You are not weak. You are not lazy. You are afraid. And your body knows, a cookie calms you down. So will being gentle with yourself. Being self-critical will only make it worse. 

Since we can’t get out to buy a larger size of pants, when the buttons start to leave imprints on the belly, we need a new strategy to manage the anxiety which is normal in this circumstance. 

Here are some simple ways to calm your nerves.

  1. Take a deep breath and EXHALE fully. Exhaling relaxes the shoulders and the lungs.
  2. Try tightening every muscle in your body and holding them for as long as you can. Tighten your fists, your arms, your shoulders, your legs. Tighten, tighten, tighten.  Then RELEASE! You will feel a rush of calm.
  3. Sitting, or laying down, imagine relaxing your muscles, one by one. This is a standard progressive relaxation. I teach it to all my clients. It is the easiest way to relax. When the body is relaxed, the mind will follow. 

The Covid Ten

One of my favorite clients called me about her eating. She had been successful on Weight Watchers until she was sent to work from home. Her husband had been laid off, and her company may only be able to pay her for the next two weeks. She wanted to get her eating  back on track. 

We developed the following calorie saving strategies:

  • Every good slim down program requires preparation. Plan your grocery shopping to include the healthy foods you enjoy. 
  • Be sure that when the refrigerator calls, you have easy to grab, healthy snacks like celery and peanut butter, sliced apples, deviled eggs or lettuce wraps with tuna salad.  
  • Do one sit-up before you open the refrigerator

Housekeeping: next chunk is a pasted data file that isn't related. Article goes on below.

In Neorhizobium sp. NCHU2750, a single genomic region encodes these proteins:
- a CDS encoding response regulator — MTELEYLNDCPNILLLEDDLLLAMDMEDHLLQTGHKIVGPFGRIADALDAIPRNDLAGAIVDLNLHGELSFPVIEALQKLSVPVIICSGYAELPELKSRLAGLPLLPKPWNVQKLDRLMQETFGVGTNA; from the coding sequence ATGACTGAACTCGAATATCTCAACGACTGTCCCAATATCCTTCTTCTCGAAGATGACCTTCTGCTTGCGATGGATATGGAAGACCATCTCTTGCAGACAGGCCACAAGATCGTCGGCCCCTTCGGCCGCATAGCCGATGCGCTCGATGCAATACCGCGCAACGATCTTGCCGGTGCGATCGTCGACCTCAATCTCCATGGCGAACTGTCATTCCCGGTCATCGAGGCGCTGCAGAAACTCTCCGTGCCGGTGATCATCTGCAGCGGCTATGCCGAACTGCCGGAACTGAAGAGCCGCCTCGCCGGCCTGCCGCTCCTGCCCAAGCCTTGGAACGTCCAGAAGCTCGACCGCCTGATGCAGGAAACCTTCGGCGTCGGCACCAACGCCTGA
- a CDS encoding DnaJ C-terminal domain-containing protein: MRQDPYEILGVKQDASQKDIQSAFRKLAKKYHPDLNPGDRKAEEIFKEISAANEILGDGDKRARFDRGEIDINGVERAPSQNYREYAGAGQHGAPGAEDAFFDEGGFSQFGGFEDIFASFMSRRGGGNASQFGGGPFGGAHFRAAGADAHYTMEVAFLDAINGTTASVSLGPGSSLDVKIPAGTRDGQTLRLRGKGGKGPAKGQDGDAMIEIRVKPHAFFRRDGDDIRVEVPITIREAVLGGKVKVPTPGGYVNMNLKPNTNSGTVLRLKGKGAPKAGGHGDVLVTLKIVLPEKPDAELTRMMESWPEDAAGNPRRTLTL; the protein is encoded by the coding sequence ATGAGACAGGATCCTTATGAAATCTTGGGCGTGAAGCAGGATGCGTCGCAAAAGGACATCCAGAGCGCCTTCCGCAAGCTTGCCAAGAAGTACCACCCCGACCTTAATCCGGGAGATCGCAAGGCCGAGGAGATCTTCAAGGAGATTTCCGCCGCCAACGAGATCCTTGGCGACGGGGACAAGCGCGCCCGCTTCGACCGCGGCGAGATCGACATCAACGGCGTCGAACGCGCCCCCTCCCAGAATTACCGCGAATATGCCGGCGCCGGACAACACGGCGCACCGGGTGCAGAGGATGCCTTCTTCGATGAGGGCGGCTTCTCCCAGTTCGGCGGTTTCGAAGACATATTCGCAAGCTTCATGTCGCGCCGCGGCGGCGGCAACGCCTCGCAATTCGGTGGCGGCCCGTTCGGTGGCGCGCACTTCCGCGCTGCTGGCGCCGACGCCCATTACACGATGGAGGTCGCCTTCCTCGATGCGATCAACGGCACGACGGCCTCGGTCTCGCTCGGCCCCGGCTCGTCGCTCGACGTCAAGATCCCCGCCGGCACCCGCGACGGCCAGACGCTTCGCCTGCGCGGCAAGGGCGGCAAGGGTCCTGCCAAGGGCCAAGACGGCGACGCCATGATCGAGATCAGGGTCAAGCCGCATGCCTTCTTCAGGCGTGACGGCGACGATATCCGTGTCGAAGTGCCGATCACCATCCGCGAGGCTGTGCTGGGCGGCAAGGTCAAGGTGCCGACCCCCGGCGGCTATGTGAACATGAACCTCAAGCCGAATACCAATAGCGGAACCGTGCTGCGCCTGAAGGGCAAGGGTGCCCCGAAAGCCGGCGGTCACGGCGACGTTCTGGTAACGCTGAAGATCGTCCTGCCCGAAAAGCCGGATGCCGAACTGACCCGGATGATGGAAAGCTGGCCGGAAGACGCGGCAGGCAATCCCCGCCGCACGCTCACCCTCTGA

• Move your body. My client had a knee injury and couldn’t  really walk. I suggested she dance without moving her feet. After all, she is in her home, alone. No worries about looking silly.

Yummy! Healthy Choices!

Here are some other strategies for overall reduction of anxiety.

  1. Meditation and guided imagery.  YouTube is full of free meditations, hypnosis or guided imagery. While they are generic, not tailored specifically to you, they are helpful.
  2. If you are an extravert, make a list of the people you really like and call one everyday.
  3. If you are an introvert, schedule your “Only Me” time and let your family know you do’t want to be disturbed.

    Me Time! Do Not Disturb!

  4. Start a jigsaw puzzle so you can have something else to do besides goin to the refrigerator when you are bored.
  5. Challenge Yourself

  6. Hold a Zoom meeting with your family at the same time daily.
  7. Nap if you feel sleepy.
  8. Go outside and breathe.
  9. Write down a list of things you LIKE about yourself.
  10. Do the  “Loving Kindness” meditation 

Most importantly, have compassion for yourself and others:

  1. We are all under unprecedented pressure. 
  2. You may feel grumpy, moody, weepy, positive, or dark.
  3. Stay in touch with your own moods. 
  4. Develop a strategy to find a better feeling thought. 
  5. Cut people some slack. 

It’s okay to:

  1. Binge watch TV 
  2. Leave the dishes in the sink
  3. Let the laundry pile up
  4. Not want to talk to anyone
  5. Want to talk about the news, virus, disaster
  6. Not want to talk about the news, virus, disaster
  7. Worry about the future
  8. Not worry about the future
  9. Want to be positive
  10. Not want to be positive
  11. Gain the Covid fifteen pounds
  12. Not gain the Covid fifteen pounds

Most of all, be good to yourself.  We all will get through this. You can lose weight, run a marathon or clean your closets then.